THIS COLUMN should have been written last week when World Theatre Day was being remembered on March 27. But the saddest news came on Tuesday morning when Junoon – the arts platform helmed by Sanjana Kapoor and Sameera Iyengar announced its closure, after celebrating eight years in February," because of financial sustainability issues… with a big salute to the artists across India, who create soul food for us all.”
I got all emotional, as at midnight I shut the last page of Felicity Kendal’s book White Cargo – the richly entertaining and deeply honest memoirs written by her father Geoffrey Kendal’s bedside as he lay in a coma – Geoffrey and his wife Laura Lidell were the parents of Jennifer Kapoor.
There was not a woman who didn’t envy her for marrying Shashi Kapoor. And this union of two great theatre families – Geoffrey Kendal and Prithviraj Kapoor – gave us an equally impassioned Sanjana, who continues the theatre tradition. In 1979, Jennifer gave us Prithvi Theatre in Juhu. I relived their passion for theatre.
In fact, Merchant of Venice, Macbeth, Julius Caesar, Othello, Romeo and Juliet, Hamlet, Taming of the Shrew, Much Ado about Nothing, As You Like It, Tempest, Midsummer Night’s Dream, Charley’s Aunt, Arms and the Man, et al transported me back to the years when at school and college, I had played bit parts in each of these – never the lead!
GEOFFREY AND LAURA were national treasures. For most of us, the mention of Shakespeareana evoked awe and excitement. But what had me hooked were Felicity’s unusual and irreverent turns of phrase: “took dog Chook for his evening piddle”; and “an entire village of palaces” describing the avenues of white colonial houses that were built when Calcutta was a colonial port.
Her mention of Laura on stage with baby Jennifer in a basket, made me flashback to when I took two-month old Quasar in a carry-cot to the White Cane Ball in Pune which I was compering, then in a sling travelling all over India for my radio programme Glaxo Bonny Baby Time, News at the TV Centre, and the play Death of a Salesman, where I was Linda Loman! Felicity describes her father who would hurl himself at life like a bouncy puppy.
And his ‘keeping fit’ mantra was: do yoga, laugh a lot, and always breathe deeply, and when you have a problem, go for a walk, sing at the top of your bloody lungs. There was an actor in their troupe who she referred to as Poopsie -- Marcus Murch, whom I got to know over the years…But she writes very charmingly about him being a thief. He stole from anyone. He was never caught red-handed and was very adept and cunning.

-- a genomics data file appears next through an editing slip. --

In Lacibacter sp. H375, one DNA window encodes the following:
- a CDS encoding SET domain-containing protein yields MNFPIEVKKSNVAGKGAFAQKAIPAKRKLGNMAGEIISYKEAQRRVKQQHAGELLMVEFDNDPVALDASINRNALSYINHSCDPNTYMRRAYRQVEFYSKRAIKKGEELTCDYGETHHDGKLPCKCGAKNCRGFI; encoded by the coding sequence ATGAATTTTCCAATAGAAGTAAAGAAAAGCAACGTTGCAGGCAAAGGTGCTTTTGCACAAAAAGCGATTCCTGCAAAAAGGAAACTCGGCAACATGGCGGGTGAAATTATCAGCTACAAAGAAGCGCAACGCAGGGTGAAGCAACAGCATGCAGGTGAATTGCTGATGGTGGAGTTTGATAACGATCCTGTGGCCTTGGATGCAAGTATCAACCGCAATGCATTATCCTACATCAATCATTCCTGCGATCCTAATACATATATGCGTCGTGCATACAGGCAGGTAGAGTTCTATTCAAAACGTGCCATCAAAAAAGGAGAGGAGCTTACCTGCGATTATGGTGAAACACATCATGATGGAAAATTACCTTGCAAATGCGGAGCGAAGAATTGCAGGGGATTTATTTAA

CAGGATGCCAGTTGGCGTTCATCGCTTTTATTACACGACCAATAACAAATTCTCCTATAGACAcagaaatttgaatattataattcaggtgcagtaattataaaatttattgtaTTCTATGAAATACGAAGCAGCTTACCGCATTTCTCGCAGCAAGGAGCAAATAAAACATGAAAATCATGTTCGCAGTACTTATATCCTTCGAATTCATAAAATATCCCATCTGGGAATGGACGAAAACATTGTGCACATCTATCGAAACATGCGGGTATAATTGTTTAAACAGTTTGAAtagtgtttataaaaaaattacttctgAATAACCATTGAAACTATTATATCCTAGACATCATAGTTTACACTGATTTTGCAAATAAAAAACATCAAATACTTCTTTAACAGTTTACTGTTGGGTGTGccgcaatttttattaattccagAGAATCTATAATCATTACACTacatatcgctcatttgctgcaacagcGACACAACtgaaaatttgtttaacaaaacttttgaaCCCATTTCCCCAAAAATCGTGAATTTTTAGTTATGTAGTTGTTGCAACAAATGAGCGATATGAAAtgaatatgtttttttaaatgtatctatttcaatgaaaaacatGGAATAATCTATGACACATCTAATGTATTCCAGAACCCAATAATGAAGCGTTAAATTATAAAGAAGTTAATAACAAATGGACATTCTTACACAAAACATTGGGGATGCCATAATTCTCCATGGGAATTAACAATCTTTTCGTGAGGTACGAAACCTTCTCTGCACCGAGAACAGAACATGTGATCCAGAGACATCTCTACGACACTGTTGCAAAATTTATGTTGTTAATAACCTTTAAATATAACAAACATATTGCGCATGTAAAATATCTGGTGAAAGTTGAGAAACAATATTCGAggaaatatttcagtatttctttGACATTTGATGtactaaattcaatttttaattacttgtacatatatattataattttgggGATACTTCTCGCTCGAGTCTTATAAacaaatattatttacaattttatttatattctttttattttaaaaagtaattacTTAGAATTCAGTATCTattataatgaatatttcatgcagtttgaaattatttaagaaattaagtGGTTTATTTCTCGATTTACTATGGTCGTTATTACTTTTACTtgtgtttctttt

It may interest some that he was one of 16 children adopted by Miss Murch, who came to India as a young missionary schoolteacher. She was a legend we had all heard about and over the years, I met a number of her adopted children in Student Christian Movement camps I attended. She would stride the hills of Nainital and could not resist an orphan baby.
Marcus had been left on her doorstep in a cardboard box when he was a few weeks old. He grew up to become a well-known stage and film actor. While I never acted opposite him, I did cast him in a bit part in a film, and he was always welcome home! Long before I met Satyadev Dubey and experienced his dispensing of large sets and costumes, Geoffrey dispensed with realistic settings, and used simple backgrounds, with only the barest furniture on stage.
Shakespeare said: when you hear of us talk of horses, imagine that you can see them! Shakepearewallah were popular in every Loreto School in India. And I was a Loreto alumna! And the romance of this touring theatre company came alive everywhere I went – the Gaiety Theatre in Simla, Mount Everest Hotel in Darjeeling, and even Muzaffarnagar (north of Delhi) where they performed Henry V – from which I can still recite excepts as it was my text in Senior Cambridge.
When actors left the ‘firm’, as he called it, edited versions of the shows gave our audiences a ‘taste’ of Shakespeare – when once it had been a banquet. Sanjana and I were in Gaslight, directed by Geoffrey Kendal and travelled to Calcutta. While we all stayed together in a separate hotel, Sanjana chose to be at Fairlawns -- the hotel of her childhood memories which the Kendals called home… and Geoffrey’s words resonate with every actor: Never ever allow yourself to give less that a 100 per cent – even to an empty matinee.